Once you are real you can’t become unreal again. It lasts for always.
-Margery Williams “The Velveteen Rabbit”
My baby shower theme was a “children’s books” inspired party. It encouraged everything exciting about literature that I remember as a child: getting lost in stories, believing in the imaginary … lives and treasures as illusive as the words themselves on the pages. There was magic on the shelves of my bedroom, worlds waiting to be discovered. The world was written in words, on pages, and those connected my childhood dreams with adventures and travels I sought in adulthood. Books and stories left an imprint on my heart.
At my party, in addition to the wonderful and generous well-wishes and advice, I received books instead of cards with inscriptions inside from the previous owner who kept the book’s pages well loved. Many of the covers themselves brought back instantaneous memories of the story’s contents. Some of the pages, folded, torn, or colored with crayon. The smell of some of the books immediately reminded me of staying up late with a flashlight with my sister, reading to each other with our faces super close to the middle of the book, whispering so we didn’t wake up our parents.
One of the books in the pile at my baby shower was, The Velveteen Rabbit.
I will admit I had to read it again in adulthood to remember that the tale of the sad bunny was in truth a despondent recount of all things… including scarlet fever? In hindsight, this story known by most to be a classic, was in so many ways a horribly downhearted story. However, it seems more like an allegory of real, true love than anything else. I’ll never forget reading the story; I picked it off the shelf randomly, on a night I knew I would need more than a few pages to calm the screaming baby that wanted nothing to do with calming himself down. It was exactly 3 days after I returned home from the hospital with my son, and exactly the first time I had sat with him in an old creaky rocking chair, which was an heirloom from Sweden. Generations before me had sat and been rocked in this very same chair.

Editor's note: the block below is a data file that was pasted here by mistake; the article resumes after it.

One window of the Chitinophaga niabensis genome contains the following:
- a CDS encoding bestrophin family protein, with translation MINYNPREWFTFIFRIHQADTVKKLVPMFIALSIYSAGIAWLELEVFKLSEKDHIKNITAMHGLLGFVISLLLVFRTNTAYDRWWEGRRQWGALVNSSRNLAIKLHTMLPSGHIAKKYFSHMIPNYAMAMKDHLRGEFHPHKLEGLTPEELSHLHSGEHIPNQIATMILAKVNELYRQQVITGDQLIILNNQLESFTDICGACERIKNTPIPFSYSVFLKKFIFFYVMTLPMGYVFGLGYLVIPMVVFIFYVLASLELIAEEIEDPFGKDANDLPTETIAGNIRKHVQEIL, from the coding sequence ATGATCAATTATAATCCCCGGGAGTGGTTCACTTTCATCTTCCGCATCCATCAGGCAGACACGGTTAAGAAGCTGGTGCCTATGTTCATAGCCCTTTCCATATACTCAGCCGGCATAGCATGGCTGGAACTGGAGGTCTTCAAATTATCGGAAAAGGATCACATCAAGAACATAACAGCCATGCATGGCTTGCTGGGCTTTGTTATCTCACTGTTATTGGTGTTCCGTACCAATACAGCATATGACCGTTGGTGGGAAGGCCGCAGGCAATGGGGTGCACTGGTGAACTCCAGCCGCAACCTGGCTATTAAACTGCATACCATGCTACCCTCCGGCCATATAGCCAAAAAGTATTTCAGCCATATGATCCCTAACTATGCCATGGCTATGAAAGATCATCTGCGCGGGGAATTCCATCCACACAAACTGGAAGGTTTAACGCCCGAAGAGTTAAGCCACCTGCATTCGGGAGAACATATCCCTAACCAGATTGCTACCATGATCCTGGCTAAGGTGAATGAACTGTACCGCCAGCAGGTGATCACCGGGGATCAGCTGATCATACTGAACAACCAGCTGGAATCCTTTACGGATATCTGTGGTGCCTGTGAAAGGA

As I opened the pages for the first time in years, (with my inevitably bloodshot tired eyes) I was overcome with emotions of sadness, loss, and grief. Why in the world had I picked such a terribly sad story to read? Major oops. Then, I read it. I read a few lines so profound that I was immediately reminded of how much power words and stories can have:
Real isn’t how you are made,” said the Skin Horse. “It’s a thing that happens to you. When a child loves you for a long, long time, not just to play with, but REALLY loves you, then you become Real.”
“It doesn’t happen all at once,” said the Skin Horse. “You become. It takes a long time. That’s why it doesn’t happen often to people who break easily, or have sharp edges, or who have to be carefully kept. Generally, by the time you are Real, most of your hair has been loved off, and your eyes drop out and you get loose in your joints and very shabby. But these things don’t matter at all, because once you are Real you can’t be ugly, except to people who don’t understand. But once you are Real you can’t become unreal again. It lasts for always.”
I had become real, in that very moment. It was one of the rare moments you have in life where you exist outside yourself, where you look and see something you hadn’t before. I realized that I was real. And as trite as that random sentence sounds, I wonder if as you read this, if you can remember a moment when you yourself were made “real?” I wasn’t defined by motherhood; it was never my identity, and it has never been the intent of my existence. But, in some ways, and on some days, I feel more real than I have ever felt before. Motherhood seems to do that to me; it makes me do all the things and feel all the feelings I never thought possible. These feelings have occurred through my son; I have become as real as he loves me.
There’s a magical thing about stories. Whether they are written in a book you have read before, are part of a conversation you have with a friend, or perhaps even part of a blog post translated through a stranger’s experience … there’s magic in all of it. Stories allow us to evolve outside of the experiences we live within; we get to be transposed into something that might only make sense in a fantasy. Stories connect us to each other, and more importantly, to ourselves.
As I sat in the rocking chair that night, I was real, and I felt compelled to write this story for others to read.
The best thing about stories is that it doesn’t matter whether they sit on the shelf collecting dust, or get read out loud, or shared on social media, or whispered in the middle of the night (with a flashlight illuminating the room) … real stories last forever.